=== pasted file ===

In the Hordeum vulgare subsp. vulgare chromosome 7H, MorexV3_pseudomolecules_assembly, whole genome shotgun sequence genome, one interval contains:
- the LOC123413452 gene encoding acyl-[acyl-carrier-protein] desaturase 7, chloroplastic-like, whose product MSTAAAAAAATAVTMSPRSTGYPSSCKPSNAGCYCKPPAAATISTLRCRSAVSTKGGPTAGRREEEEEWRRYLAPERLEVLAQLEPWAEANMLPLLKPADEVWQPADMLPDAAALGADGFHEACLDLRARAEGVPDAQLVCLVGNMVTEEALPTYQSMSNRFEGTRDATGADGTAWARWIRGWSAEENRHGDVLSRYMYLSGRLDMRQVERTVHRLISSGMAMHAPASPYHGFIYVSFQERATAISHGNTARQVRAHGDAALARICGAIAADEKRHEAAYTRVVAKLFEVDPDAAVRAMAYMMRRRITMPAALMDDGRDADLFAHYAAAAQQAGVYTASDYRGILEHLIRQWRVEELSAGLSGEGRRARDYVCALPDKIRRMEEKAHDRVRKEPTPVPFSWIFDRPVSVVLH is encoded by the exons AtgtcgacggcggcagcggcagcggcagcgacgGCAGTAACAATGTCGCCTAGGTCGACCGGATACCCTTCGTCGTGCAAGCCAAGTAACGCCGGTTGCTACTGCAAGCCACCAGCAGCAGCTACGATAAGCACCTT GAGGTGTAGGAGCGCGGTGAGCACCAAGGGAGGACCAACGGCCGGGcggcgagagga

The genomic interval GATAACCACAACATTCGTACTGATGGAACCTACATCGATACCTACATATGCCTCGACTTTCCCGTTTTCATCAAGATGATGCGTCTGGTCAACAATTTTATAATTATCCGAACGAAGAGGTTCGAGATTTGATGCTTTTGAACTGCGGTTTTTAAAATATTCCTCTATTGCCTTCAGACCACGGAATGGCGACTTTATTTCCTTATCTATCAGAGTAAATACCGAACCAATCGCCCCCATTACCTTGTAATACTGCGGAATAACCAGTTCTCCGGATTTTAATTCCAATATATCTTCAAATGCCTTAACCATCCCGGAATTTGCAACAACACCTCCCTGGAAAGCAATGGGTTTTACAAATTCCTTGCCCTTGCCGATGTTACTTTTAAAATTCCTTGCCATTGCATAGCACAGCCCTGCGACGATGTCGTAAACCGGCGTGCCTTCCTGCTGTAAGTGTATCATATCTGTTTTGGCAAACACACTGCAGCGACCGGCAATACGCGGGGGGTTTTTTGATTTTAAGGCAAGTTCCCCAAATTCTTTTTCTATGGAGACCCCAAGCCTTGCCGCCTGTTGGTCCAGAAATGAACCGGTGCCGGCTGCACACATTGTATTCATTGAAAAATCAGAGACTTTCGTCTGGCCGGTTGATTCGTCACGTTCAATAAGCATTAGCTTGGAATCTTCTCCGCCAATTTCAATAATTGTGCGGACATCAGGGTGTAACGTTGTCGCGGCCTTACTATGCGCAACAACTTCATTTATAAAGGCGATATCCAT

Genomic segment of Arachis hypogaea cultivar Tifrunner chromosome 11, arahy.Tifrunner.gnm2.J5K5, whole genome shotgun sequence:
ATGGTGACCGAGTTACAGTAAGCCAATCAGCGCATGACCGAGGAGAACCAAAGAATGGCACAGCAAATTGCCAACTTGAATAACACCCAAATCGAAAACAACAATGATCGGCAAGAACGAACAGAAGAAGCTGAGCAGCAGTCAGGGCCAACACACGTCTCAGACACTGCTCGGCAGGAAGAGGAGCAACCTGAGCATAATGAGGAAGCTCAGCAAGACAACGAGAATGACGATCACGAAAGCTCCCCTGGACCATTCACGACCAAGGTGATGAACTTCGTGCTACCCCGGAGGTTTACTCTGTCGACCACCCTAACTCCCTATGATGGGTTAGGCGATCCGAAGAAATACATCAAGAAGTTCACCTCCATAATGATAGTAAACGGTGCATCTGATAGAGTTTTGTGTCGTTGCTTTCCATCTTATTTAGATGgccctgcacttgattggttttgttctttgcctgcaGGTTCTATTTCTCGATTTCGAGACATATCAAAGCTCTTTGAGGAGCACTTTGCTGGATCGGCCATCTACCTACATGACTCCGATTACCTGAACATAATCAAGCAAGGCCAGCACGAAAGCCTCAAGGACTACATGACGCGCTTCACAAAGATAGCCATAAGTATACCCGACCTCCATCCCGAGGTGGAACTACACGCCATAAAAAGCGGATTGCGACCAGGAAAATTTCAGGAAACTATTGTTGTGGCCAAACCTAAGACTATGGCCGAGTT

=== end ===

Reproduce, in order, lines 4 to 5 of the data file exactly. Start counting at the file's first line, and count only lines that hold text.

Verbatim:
Genomic segment of Arachis hypogaea cultivar Tifrunner chromosome 11, arahy.Tifrunner.gnm2.J5K5, whole genome shotgun sequence:
ATGGTGACCGAGTTACAGTAAGCCAATCAGCGCATGACCGAGGAGAACCAAAGAATGGCACAGCAAATTGCCAACTTGAATAACACCCAAATCGAAAACAACAATGATCGGCAAGAACGAACAGAAGAAGCTGAGCAGCAGTCAGGGCCAACACACGTCTCAGACACTGCTCGGCAGGAAGAGGAGCAACCTGAGCATAATGAGGAAGCTCAGCAAGACAACGAGAATGACGATCACGAAAGCTCCCCTGGACCATTCACGACCAAGGTGATGAACTTCGTGCTACCCCGGAGGTTTACTCTGTCGACCACCCTAACTCCCTATGATGGGTTAGGCGATCCGAAGAAATACATCAAGAAGTTCACCTCCATAATGATAGTAAACGGTGCATCTGATAGAGTTTTGTGTCGTTGCTTTCCATCTTATTTAGATGgccctgcacttgattggttttgttctttgcctgcaGGTTCTATTTCTCGATTTCGAGACATATCAAAGCTCTTTGAGGAGCACTTTGCTGGATCGGCCATCTACCTACATGACTCCGATTACCTGAACATAATCAAGCAAGGCCAGCACGAAAGCCTCAAGGACTACATGACGCGCTTCACAAAGATAGCCATAAGTATACCCGACCTCCATCCCGAGGTGGAACTACACGCCATAAAAAGCGGATTGCGACCAGGAAAATTTCAGGAAACTATTGTTGTGGCCAAACCTAAGACTATGGCCGAGTT